My guess is they will do that when the press gets cold and goes home.
stunewberry

Trad climber
Spokane, WA
Jan 4, 2016 - 06:23pm PT
http://cheezburger.com/707589/the-internet-is-here-to-help-you-make-sense-of-the-oregon-standoff-with-humorous-hashtags?ref=mosaicthumb3
Lorenzo

Trad climber
Portland Oregon
Jan 4, 2016 - 06:52pm PT
I discussion of the Captain Moroni connection is here (Oregon Public Radio - Audio)

http://www.npr.org/2016/01/04/461944989/mormon-faith-serves-as-powerful-symbol-for-oregon-protesters?utm_campaign=storyshare&utm_source=twitter.com&utm_medium=social


https://en.m.wikipedia.org/wiki/Captain_Moroni
Fritz

Trad climber
Choss Creek, ID
Jan 4, 2016 - 06:59pm PT
I have been thinking about the Yeh-Hawdist occupation of the HQ for Malheur National Wildlife Refuge in Oregon, and realized that many folks don't relate that act to an attempt to take back public lands in America & turn them all into private cow pastures------or fat cat estates.

There are millions of acres of public lands that are leased to ranchers at absurdly low rates by the BLM & Forest Service, and that land has mostly been turned into degraded cow-pastures that no farmer would allow on their own land.


Some photos of Idaho high desert BLM cattle habitat, very similar to that in the lower parts of Oregon's Malheur National National Wildlife Refuge.




My mother, who was a Idaho farmer's daughter, would repeatedly assure me during my rural Idaho childhood that: "cowshit smells like money."

Funny how cowshit still smells like cowshit to me.
nature

climber
Boulder, CO
Jan 4, 2016 - 07:02pm PT
ehh... whatever. another one greased.

thoughts on what happens to these terrorists once they freeze and give up?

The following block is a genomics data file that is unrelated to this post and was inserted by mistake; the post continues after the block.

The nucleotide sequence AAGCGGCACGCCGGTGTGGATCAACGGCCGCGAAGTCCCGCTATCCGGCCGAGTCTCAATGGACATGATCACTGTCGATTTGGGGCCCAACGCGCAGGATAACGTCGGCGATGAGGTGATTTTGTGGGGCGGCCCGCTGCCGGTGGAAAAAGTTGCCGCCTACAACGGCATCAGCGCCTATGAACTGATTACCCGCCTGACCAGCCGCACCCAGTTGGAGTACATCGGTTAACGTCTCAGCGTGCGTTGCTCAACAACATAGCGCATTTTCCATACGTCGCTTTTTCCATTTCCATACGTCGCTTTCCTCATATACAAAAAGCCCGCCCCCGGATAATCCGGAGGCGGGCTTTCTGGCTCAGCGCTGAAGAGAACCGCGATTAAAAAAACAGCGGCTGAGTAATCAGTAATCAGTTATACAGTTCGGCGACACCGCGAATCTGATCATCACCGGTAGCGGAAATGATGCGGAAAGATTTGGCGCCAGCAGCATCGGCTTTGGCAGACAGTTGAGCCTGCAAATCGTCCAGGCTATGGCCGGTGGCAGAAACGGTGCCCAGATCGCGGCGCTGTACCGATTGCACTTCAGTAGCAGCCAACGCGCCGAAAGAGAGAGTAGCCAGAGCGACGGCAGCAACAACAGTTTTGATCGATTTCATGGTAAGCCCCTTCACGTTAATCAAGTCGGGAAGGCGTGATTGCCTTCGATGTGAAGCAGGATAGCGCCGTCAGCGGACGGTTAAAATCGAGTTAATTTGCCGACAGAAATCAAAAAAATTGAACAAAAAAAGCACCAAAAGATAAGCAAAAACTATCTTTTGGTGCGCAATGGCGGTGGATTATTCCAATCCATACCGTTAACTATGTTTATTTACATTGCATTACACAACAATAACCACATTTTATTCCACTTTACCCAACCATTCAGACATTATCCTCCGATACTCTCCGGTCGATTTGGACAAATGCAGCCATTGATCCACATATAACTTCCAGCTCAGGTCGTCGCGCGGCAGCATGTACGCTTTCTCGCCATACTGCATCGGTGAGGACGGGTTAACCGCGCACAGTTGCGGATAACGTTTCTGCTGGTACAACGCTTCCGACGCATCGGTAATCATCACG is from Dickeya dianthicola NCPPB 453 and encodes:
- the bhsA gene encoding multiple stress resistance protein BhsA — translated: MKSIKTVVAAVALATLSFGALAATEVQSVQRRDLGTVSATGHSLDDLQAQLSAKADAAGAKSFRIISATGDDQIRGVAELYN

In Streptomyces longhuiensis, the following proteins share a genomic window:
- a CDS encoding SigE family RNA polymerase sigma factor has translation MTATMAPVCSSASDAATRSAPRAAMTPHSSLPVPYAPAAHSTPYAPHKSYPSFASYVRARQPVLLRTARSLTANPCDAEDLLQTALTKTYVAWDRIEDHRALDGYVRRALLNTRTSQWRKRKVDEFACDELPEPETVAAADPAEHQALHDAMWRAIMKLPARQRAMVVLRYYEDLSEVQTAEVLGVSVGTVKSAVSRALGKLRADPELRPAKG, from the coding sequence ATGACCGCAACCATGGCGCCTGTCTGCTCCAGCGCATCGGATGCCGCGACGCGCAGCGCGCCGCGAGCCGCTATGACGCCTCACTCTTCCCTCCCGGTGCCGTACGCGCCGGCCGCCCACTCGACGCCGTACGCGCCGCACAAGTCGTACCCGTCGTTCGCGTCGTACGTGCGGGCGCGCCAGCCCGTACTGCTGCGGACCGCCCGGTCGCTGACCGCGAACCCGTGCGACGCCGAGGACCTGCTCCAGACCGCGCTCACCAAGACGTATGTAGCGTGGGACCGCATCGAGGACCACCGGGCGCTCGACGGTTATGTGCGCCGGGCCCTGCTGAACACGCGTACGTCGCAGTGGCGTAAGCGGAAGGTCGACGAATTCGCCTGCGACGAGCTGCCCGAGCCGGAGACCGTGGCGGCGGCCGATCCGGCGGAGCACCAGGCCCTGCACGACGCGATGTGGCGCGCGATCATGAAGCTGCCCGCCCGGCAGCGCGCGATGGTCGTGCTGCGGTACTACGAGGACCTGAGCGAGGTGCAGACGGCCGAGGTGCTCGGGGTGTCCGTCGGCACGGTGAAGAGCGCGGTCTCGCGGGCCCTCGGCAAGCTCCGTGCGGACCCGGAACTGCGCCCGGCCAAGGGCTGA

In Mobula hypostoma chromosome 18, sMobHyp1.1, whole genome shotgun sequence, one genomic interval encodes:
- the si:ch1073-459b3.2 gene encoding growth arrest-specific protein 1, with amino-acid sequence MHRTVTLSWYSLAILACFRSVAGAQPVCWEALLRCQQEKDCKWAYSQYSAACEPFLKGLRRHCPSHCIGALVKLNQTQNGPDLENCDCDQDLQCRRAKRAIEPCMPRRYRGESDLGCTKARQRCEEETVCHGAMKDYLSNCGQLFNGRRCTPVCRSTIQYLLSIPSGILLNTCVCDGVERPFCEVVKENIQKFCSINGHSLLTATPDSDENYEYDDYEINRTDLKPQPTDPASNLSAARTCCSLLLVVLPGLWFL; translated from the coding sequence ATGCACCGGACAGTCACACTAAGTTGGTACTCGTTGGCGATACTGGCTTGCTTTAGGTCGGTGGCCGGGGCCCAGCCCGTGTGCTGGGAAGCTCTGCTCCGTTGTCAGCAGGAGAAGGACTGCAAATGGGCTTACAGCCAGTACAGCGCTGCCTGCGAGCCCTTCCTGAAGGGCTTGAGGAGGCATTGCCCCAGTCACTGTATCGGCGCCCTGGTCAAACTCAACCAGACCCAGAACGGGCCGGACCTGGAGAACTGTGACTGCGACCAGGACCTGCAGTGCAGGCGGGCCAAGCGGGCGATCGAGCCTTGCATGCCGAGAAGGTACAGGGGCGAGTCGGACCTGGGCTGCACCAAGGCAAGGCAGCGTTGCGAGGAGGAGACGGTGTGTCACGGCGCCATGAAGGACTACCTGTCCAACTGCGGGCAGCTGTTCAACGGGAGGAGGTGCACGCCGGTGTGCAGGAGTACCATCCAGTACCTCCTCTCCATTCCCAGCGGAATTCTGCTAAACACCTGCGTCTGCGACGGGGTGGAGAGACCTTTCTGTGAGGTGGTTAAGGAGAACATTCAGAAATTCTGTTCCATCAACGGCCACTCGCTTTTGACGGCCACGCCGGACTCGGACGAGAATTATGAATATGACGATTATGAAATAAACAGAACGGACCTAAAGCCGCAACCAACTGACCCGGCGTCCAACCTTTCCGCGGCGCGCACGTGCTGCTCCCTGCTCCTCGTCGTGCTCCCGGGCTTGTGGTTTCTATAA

crankster

Trad climber
No. Tahoe
Jan 4, 2016 - 07:10pm PT
Well, if they were black they'd probably be dead by now.

Slap on the wrists for the good 'ol boys.
Lorenzo

Trad climber
Portland Oregon
Jan 4, 2016 - 07:17pm PT
thoughts on what happens to these terrorists once they freeze and give up?

They go off and form the nation of Deseret, apparently.
nature

climber
Boulder, CO
Jan 4, 2016 - 07:18pm PT
yup, Thugs would be taken out. brown-skin terrorists as well. White Patriots - you can leave.
Elcapinyoazz

Social climber
Joshua Tree
Jan 4, 2016 - 07:36pm PT
The LDS Church doesn't seem too happy about it:

SALT LAKE CITY — LDS Church leaders on Monday plainly and roundly denounced a militia whose organizers cited Mormon scriptures in the months before they seized a federal facility in Oregon on Saturday.

"While the disagreement occurring in Oregon about the use of federal lands is not a church matter," the church said in a statement, "church leaders strongly condemn the armed seizure of the facility and are deeply troubled by the reports that those who have seized the facility suggest that they are doing so based on scriptural principles. This armed occupation can in no way be justified on a scriptural basis. We are privileged to live in a nation where conflicts with government or private groups can — and should — be settled using peaceful means, according to the laws of the land."
nature

climber
Boulder, CO
Jan 4, 2016 - 07:43pm PT
It's painfully obvious, err... no it's only painful because I'm laughing so hard my abs hurt - that these dumb shits had no idea what they were doing or what they were getting themselves into.

They need skittles and blankets. And socks. reaching for a sock puppet joke but am ending up with fale.
healyje

Trad climber
Portland, Oregon
Jan 4, 2016 - 07:44pm PT
The DOJ report nonetheless accounts for the vehemence of the response to the shooting, and also explains why so many people didn't consider the particular facts in that particular shooting as important as the larger history.

Exactly. The people of Ferguson lived - lived - every day under the thumb of an incredibly oppressive and corrupt local government which was essentially an organized crime operation whose sole purpose was to strip residents of cash and used intimidation and incarceration to do it.

I know the usual suspect will accuse me of my usual false equivalence, but I see the same thing happening on this issue. Those supporting the occupiers are using their perceptions of history between the occupiers and their supposed supporters and the government as justification for the trespass/occupation.